Years ago I saw a summer job ad for building fish ladders for the Park Service in some remote part of Alaska. One of the requirements for the job was 'must carry a .375 H&H rifle at all times'.

Those jobs were advertised all the way down to Texas.

Alien said...

If one had to depend on a handgun in Alaska I think I'd lean toward an S&W 500 Magnum, probably the 6.5" barrel (a 5 to 5 1/2 inch would be optimum for carrying), accompanied by a 18-20 inch barreled lever rifle in the same caliber. IIRC, Jim West mentioned a while back that WWG was making, or could, make such a rifle (I don't see it on their web site, though).

Cor-Bon makes a 440 grain hard cast hunting round for the 500 that I chronographed out of a friend's 4 inch 500 (really, a 3 inch with a comp) at nearly 1550 fps. That's velocity and mass equal to a full power one ounce 12 gauge slug. (And even though 12 were in the package, one of those off the bench was more than enough....)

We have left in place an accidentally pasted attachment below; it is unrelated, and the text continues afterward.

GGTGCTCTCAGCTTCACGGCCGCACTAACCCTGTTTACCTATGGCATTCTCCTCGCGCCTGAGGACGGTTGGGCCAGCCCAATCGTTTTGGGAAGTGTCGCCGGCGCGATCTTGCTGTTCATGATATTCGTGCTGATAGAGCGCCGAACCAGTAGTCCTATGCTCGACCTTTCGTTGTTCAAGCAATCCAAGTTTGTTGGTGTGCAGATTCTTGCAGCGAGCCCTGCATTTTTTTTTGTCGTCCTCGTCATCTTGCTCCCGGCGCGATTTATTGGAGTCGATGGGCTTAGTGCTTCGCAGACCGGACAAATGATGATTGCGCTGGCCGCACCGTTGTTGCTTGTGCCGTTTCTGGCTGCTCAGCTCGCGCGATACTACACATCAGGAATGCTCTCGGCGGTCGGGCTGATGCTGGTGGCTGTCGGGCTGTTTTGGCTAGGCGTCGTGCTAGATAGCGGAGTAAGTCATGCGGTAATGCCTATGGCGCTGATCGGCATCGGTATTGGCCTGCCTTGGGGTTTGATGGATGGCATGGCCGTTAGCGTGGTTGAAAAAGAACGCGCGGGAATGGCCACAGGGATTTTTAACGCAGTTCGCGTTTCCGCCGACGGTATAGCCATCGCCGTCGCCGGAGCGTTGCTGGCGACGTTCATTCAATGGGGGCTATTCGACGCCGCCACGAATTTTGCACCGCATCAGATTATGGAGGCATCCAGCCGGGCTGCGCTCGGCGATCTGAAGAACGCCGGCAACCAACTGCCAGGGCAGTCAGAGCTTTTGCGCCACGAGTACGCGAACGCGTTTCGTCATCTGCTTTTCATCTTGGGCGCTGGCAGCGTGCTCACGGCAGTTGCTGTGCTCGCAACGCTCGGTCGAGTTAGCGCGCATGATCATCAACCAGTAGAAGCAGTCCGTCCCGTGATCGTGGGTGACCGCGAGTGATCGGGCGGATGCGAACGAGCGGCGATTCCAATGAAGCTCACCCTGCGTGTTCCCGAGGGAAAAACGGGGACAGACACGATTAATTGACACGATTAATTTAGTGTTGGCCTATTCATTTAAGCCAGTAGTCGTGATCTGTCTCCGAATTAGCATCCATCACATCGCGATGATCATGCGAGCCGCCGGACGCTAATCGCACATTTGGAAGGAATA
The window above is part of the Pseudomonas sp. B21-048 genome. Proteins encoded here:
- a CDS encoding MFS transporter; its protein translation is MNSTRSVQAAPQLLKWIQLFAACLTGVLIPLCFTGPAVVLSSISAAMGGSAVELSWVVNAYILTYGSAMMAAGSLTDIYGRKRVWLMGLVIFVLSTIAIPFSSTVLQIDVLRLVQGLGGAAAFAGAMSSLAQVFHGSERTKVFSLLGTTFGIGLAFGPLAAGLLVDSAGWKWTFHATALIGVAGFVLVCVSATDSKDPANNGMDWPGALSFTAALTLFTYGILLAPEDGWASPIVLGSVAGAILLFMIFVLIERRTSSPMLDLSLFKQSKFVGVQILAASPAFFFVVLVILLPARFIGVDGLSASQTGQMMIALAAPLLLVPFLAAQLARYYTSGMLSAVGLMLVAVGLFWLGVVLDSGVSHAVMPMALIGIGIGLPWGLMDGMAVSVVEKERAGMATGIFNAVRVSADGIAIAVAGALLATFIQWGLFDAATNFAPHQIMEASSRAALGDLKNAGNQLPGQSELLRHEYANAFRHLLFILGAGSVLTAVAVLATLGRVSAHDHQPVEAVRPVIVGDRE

Sheepdog1968 said...

If I were going to bring a defensive rifle to Alaska it will be my Marlin 1895 in 47-70 with some Garret cartridges. Since it was a 2011 model I immediately sent it to Grizzly Custom to fix all of the screw ups that Remington did to it . Since then it went to Wild West Guns to get a 16.5" barrel. I had a local gun smith give it a 12.75" lop. The trigger is stock. I like it a lot.

For a hand gun it'd bring a 44 magnum either from S&W or Ruger.

In the lower 48 my Marlin 336 in 30-30 is my go to rifle for hunting with Hornady. It has a 2.5x scope and XS iron sights. It went to Jim Brockman for a slightly enlarged lever loop and a 16.75" barrel. I shoot it a lot and it has been to quite a few rifle classes with me.

Typically my backup handgun is a full sized polymer striker fired pistol which carries buffalo bore 45 ACP hard casts. If I got really ambitious I'd switch to a Glock 10 mm with some hard cast ammo.

I'm happy with my choices but I think I had an abnormal fondness for lever actions. I would love to add a BLR and Taylor take down to the mix but it would be frowned upon by the spousal unit.